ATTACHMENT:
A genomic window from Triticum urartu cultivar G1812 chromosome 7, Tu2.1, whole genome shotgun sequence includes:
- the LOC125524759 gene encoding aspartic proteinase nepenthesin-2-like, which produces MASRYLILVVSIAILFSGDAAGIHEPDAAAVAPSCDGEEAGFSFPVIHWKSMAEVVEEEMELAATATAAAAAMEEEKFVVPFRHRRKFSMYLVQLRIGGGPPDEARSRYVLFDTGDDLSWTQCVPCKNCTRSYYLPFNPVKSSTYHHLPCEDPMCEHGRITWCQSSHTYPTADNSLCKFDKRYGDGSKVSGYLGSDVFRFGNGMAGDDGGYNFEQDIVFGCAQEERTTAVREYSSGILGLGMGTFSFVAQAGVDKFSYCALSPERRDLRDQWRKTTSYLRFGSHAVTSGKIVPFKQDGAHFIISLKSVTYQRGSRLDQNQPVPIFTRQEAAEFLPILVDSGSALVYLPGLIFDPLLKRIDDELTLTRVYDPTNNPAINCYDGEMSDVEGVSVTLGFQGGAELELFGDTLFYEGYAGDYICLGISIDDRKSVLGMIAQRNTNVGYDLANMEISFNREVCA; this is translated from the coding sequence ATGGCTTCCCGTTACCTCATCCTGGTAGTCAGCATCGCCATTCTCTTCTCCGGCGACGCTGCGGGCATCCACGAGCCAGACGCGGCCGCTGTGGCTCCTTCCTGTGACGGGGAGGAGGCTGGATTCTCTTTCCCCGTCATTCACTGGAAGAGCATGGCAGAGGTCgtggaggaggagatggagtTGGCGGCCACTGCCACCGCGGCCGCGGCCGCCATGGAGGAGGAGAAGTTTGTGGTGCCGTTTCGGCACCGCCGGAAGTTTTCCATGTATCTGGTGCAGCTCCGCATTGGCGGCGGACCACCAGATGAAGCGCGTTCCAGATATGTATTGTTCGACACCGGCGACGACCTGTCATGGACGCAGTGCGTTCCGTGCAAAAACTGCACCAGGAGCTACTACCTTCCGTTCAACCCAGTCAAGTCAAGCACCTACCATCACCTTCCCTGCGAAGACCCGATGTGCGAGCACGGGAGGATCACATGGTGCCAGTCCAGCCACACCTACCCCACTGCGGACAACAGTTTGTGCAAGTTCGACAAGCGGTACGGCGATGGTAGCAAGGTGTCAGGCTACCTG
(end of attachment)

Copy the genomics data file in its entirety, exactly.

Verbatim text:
A genomic window from Triticum urartu cultivar G1812 chromosome 7, Tu2.1, whole genome shotgun sequence includes:
- the LOC125524759 gene encoding aspartic proteinase nepenthesin-2-like, which produces MASRYLILVVSIAILFSGDAAGIHEPDAAAVAPSCDGEEAGFSFPVIHWKSMAEVVEEEMELAATATAAAAAMEEEKFVVPFRHRRKFSMYLVQLRIGGGPPDEARSRYVLFDTGDDLSWTQCVPCKNCTRSYYLPFNPVKSSTYHHLPCEDPMCEHGRITWCQSSHTYPTADNSLCKFDKRYGDGSKVSGYLGSDVFRFGNGMAGDDGGYNFEQDIVFGCAQEERTTAVREYSSGILGLGMGTFSFVAQAGVDKFSYCALSPERRDLRDQWRKTTSYLRFGSHAVTSGKIVPFKQDGAHFIISLKSVTYQRGSRLDQNQPVPIFTRQEAAEFLPILVDSGSALVYLPGLIFDPLLKRIDDELTLTRVYDPTNNPAINCYDGEMSDVEGVSVTLGFQGGAELELFGDTLFYEGYAGDYICLGISIDDRKSVLGMIAQRNTNVGYDLANMEISFNREVCA; this is translated from the coding sequence ATGGCTTCCCGTTACCTCATCCTGGTAGTCAGCATCGCCATTCTCTTCTCCGGCGACGCTGCGGGCATCCACGAGCCAGACGCGGCCGCTGTGGCTCCTTCCTGTGACGGGGAGGAGGCTGGATTCTCTTTCCCCGTCATTCACTGGAAGAGCATGGCAGAGGTCgtggaggaggagatggagtTGGCGGCCACTGCCACCGCGGCCGCGGCCGCCATGGAGGAGGAGAAGTTTGTGGTGCCGTTTCGGCACCGCCGGAAGTTTTCCATGTATCTGGTGCAGCTCCGCATTGGCGGCGGACCACCAGATGAAGCGCGTTCCAGATATGTATTGTTCGACACCGGCGACGACCTGTCATGGACGCAGTGCGTTCCGTGCAAAAACTGCACCAGGAGCTACTACCTTCCGTTCAACCCAGTCAAGTCAAGCACCTACCATCACCTTCCCTGCGAAGACCCGATGTGCGAGCACGGGAGGATCACATGGTGCCAGTCCAGCCACACCTACCCCACTGCGGACAACAGTTTGTGCAAGTTCGACAAGCGGTACGGCGATGGTAGCAAGGTGTCAGGCTACCTG